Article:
Essentially, Ayurveda teaches us to balance our doshas to preserve our good health. Each dosha is usually paired up with two characteristic elements of Ayurveda. For example, Water and Earth are characteristics of Kapha. Thus, its function is the energy of structure and it is concerned with anabolism, conservation, and stability of the body system ("Ayurvedic Medical System," 1999). With certain foods, activities, or even seasons, certain doshas can be increased or decreased. This will create an unbalance in the body and can possibly create disease. Also, certain bodily functions, organs, and health states are characteristics of certain doshas. In effect, treatments for certain dosha inequalities are specific for certain doshas. An imbalance of a dosha will produce symptoms that are unique to that dosha. Imbalances may be caused by a person's age, unhealthy lifestyle, or diet; too much or too little mental and physical exertion; the seasons; or inadequate protection from the weather, chemicals, or germs.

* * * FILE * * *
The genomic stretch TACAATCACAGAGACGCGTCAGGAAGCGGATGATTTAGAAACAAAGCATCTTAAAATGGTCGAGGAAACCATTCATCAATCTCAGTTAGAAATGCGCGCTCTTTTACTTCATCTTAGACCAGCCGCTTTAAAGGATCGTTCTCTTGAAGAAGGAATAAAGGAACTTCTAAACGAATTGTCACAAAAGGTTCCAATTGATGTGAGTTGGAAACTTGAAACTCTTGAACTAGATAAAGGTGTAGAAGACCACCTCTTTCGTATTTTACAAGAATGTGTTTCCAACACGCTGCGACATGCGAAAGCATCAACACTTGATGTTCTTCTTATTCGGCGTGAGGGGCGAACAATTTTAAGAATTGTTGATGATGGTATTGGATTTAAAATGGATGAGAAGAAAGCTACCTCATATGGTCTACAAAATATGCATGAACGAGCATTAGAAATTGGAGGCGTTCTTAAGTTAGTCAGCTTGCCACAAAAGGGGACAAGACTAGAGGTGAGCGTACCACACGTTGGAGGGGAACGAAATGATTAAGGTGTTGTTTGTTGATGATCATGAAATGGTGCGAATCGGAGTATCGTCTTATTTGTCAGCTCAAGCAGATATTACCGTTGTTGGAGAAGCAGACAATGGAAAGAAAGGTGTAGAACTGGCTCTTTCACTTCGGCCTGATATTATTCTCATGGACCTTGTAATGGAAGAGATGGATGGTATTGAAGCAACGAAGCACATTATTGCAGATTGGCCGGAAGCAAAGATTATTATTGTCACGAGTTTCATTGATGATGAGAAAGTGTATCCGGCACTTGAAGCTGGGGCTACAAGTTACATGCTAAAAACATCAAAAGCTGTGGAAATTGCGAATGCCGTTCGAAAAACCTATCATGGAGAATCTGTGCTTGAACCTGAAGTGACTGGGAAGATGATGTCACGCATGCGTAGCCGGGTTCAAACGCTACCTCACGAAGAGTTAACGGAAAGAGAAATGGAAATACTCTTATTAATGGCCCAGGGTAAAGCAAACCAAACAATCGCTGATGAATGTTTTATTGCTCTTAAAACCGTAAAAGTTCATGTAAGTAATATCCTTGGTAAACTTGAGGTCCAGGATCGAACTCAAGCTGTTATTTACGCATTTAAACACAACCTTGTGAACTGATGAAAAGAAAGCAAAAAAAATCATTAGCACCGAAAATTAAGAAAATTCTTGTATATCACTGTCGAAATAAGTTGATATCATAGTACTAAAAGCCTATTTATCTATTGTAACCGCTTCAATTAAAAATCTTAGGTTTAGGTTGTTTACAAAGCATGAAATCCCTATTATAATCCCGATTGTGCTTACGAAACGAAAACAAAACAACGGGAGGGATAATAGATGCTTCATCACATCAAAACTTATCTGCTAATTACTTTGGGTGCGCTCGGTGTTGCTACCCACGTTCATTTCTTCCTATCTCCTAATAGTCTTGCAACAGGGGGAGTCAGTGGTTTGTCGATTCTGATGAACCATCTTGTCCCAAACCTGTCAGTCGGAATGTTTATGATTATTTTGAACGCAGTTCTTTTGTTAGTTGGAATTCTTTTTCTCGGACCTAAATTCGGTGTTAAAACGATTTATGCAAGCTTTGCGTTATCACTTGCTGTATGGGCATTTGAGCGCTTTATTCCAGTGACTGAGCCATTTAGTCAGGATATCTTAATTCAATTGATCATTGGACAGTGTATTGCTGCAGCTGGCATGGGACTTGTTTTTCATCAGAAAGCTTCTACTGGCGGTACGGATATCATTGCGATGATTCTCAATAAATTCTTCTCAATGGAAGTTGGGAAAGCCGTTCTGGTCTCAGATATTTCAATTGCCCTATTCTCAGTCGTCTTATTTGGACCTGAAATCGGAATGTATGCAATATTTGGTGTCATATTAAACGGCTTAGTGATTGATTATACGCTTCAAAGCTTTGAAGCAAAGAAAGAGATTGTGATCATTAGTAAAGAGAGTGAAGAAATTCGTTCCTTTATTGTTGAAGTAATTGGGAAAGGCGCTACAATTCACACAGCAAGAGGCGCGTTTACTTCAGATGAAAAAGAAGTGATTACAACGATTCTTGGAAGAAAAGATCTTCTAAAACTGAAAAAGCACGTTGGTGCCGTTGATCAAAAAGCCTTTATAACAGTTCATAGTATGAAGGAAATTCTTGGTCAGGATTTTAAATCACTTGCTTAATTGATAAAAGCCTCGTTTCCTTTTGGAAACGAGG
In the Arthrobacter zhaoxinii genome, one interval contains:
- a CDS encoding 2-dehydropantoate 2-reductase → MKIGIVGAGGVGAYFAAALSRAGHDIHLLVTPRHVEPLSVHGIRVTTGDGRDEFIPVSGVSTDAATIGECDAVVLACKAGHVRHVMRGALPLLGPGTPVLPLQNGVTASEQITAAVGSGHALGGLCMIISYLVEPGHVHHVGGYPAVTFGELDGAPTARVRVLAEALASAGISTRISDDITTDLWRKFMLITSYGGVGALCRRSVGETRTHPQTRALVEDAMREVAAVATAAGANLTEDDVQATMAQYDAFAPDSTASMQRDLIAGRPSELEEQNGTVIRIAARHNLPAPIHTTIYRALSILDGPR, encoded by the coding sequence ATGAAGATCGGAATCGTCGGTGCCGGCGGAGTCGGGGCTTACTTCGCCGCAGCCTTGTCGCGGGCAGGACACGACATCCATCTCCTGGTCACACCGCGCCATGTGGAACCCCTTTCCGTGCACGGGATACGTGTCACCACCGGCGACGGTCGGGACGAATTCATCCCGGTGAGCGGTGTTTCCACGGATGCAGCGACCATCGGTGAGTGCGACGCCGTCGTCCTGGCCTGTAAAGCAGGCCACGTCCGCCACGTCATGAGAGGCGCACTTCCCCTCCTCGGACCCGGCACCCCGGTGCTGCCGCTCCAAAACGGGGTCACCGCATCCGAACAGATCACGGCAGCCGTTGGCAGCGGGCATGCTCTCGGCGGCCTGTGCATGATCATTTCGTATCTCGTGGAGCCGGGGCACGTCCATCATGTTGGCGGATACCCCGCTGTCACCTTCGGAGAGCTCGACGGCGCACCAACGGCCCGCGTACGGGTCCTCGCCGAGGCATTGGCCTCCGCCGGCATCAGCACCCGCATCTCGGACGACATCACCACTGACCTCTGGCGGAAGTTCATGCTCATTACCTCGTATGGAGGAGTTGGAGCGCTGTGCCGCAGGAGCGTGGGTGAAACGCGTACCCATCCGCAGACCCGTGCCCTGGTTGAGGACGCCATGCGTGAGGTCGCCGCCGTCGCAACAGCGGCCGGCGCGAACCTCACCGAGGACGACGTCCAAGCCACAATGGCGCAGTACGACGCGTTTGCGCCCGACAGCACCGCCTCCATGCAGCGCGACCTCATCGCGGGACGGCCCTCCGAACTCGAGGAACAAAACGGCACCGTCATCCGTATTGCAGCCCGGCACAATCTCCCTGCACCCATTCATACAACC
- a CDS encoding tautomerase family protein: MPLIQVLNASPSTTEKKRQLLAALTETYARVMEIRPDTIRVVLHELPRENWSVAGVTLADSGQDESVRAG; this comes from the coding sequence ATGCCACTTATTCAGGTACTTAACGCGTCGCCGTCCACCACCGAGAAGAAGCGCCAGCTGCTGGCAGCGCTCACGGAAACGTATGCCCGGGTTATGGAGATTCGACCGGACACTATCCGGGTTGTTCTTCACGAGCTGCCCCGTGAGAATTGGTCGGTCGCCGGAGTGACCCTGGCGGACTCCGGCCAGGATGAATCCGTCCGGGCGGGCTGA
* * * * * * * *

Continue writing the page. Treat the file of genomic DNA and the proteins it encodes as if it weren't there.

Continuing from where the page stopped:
Ayurvedic treatment uses the most interesting diagnostic techniques and practices out of any type of medicine. It has an "earthiness." Usually diagnosis starts with taking the pulse and the observation of the tongue, eyes, etc. Practitioners confidently believe that there are medicinal qualities in nature and that we should use them (Nalin, 2001). This is mainly regarded in using plants, minerals, tree bark, mud, and other aspects of nature to treat the body. Ayurvedic treatment goals include eliminating impurities, reducing symptoms, increasing resistance to disease, and reducing worry and increasing harmony in the patient's life ("A Closer Look at Ayurveda," 2005). In eliminating impurities, a process called panchakarma is intended to cleanse the body by eliminating ama. Ama is described as an undigested food that sticks to tissues, interferes with normal functioning of the body, and leads to disease. Panchakarma focuses on eliminating ama through the digestive tract and the respiratory system. Enemas, massage, medical oils administered in a nasal spray, and other methods may be used. In symptom reduction, options such as physical exercises, stretching, breathing exercises, meditation, massage, lying in the sun, and changing the diet may be used ("A Closer Look at Ayurveda," 2005). Most interestingly, the manipulation of marma points, or energy points, can also provide an effective treatment to releasing toxins and tension. The patient may even take certain herbs with honey, to make them easier to digest. Often times, diets are restricted to certain foods. Very small amounts of metal and mineral preparations, such as gold or iron, also may be given. To resist diseases, a combination of several herbs, proteins, minerals, and vitamins in tonics to improve digestion and increase appetite and immunity may be given. Amazingly, these tonics are based on formulas from ancient texts. This gives this type of medicine credibility because of its practice for thousands of years. Opposed to Western medicine, Ayurveda provides mental and spiritual support of its own kind. More than the medicine itself, Ayurvedic medicine emphasizes mental nurturing and spiritual healing. Practitioners may recommend avoiding situations that cause worry and using techniques that promote negative emotions (Chopra, 2002).